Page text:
Feb 28 Moody's Investors Service on Friday
assigned a provisional rating of Ba2 to Puerto Rico's planned
issuance of up to $3.5 billion general obligation bonds, saying
it expects the U.S. territory to raise sufficient funds to
sustain it through 2015.
The cash-strapped island plans to return to the bond market
in the coming weeks for the first time since Moody's and two
other Wall Street rating agencies cut its credit to junk status.
Puerto Rico has not issued bonds of any kind since August.
Analysts at the agency said the bonds would allow Puerto
Rico to repay internal loans from the Government Development
Bank, refinance variable rate obligations and terminate costly
interest rate swap contracts.
The rating, two notches below investment grade, "reflects
our belief that the commonwealth will raise enough cash in the
upcoming financing to enable it to maintain an adequate
liquidity profile through the end of 2015," Moody's said.
However, Moody's stressed that the rating was preliminary
and could change, pointing out that the legislation authorizing
the sale includes "atypical terms and conditions."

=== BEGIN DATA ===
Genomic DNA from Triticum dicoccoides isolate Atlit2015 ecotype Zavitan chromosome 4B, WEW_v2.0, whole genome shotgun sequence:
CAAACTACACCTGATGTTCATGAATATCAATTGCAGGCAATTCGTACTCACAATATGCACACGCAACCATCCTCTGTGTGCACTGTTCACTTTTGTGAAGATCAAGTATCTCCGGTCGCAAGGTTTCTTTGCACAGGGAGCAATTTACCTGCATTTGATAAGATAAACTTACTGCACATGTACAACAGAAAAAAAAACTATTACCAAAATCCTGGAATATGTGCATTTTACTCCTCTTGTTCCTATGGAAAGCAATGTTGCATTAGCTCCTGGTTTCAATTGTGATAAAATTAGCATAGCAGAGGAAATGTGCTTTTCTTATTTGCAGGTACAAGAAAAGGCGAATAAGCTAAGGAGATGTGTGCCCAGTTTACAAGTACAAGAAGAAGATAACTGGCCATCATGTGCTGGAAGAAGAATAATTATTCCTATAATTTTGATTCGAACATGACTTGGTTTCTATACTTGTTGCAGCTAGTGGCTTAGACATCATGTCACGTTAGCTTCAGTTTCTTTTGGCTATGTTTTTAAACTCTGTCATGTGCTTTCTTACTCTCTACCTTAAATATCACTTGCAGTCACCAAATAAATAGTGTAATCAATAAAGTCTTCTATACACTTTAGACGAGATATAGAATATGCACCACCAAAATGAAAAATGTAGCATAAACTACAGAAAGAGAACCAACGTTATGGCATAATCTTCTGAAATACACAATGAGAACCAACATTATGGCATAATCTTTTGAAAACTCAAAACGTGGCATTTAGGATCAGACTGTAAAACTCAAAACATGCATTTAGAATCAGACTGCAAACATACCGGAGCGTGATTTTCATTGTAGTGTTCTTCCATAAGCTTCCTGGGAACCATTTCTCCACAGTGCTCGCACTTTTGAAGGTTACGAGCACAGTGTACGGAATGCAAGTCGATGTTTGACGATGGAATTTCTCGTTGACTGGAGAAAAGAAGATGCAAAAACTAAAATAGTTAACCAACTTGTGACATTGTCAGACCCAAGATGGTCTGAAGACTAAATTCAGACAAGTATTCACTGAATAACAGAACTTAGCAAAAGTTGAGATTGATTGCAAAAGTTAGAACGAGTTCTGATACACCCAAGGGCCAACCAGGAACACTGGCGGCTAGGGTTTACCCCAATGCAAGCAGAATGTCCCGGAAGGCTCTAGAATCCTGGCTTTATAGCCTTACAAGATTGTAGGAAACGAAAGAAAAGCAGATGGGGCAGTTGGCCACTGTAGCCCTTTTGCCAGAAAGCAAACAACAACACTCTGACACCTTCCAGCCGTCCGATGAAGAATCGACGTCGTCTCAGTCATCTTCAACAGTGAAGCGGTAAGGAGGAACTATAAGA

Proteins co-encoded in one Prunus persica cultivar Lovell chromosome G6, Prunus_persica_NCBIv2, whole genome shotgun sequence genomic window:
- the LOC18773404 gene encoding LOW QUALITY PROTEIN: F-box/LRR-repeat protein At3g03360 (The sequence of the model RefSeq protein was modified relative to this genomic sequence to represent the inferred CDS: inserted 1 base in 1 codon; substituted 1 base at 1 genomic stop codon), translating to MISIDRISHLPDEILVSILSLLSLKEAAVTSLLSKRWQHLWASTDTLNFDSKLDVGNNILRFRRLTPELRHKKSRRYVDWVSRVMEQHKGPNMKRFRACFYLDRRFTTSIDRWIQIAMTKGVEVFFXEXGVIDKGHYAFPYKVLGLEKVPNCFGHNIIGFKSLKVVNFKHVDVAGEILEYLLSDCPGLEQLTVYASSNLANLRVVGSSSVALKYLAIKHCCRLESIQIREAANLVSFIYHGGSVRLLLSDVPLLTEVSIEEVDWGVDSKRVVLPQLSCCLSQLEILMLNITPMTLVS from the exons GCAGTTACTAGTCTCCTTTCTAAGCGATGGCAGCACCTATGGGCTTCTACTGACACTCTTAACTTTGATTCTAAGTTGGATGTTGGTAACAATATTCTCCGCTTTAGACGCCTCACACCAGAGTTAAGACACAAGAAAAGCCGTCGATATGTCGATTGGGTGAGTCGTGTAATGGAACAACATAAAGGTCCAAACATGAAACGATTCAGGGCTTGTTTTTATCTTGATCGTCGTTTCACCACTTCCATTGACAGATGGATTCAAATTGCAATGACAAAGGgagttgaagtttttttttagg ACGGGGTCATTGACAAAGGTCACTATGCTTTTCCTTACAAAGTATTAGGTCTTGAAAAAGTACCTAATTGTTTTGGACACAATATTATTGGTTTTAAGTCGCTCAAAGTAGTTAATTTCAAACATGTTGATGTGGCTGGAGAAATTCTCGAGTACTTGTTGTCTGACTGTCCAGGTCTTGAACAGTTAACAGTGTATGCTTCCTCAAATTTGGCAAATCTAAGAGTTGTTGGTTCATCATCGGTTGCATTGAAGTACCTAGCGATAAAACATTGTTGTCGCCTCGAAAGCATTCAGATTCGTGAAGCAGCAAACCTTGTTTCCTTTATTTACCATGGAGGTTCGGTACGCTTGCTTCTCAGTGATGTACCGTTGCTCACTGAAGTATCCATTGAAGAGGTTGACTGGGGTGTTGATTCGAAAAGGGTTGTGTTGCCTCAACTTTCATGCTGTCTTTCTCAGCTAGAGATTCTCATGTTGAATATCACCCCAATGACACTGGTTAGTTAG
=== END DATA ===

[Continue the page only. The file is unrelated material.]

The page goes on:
One is likely to be the provision that New York legal
jurisdiction will apply should litigation become necessary, the
agency said, while other conditions remain unclear.
Issuing a preliminary public finance rating before all terms
are known is unusual, and a Moody's spokesman said it was
assigned at Puerto Rico's request.
Puerto Rico's government has said it intends to raise about
$2.86 billion in the sale, which many in the $3.7 trillion
municipal bond market see as a test of the island's ability to
continue financing its large budget deficit. Hedge funds are
expected to be the biggest buyers.
The island already has outstanding debt of about $70 billion
and pays by far the highest tax-free rates of any big municipal
bond seller. Its economy is in a nearly unbroken eight-year
recession, which has fueled population losses and high
Moody's applauded the government's "notable steps to rein in
debt and spending, to reform retirement systems and to promote
But the agency maintained a negative outlook on the bonds,
which it said reflects liquidity pressure, high deficits,
pension underfunding and uncertainty in Puerto Rico's economic
Puerto Rico's Senate on Thursday approved a bill authorizing
a bond issue of up to $3.5 billion. The lower house of the
legislature is slated to vote on Monday.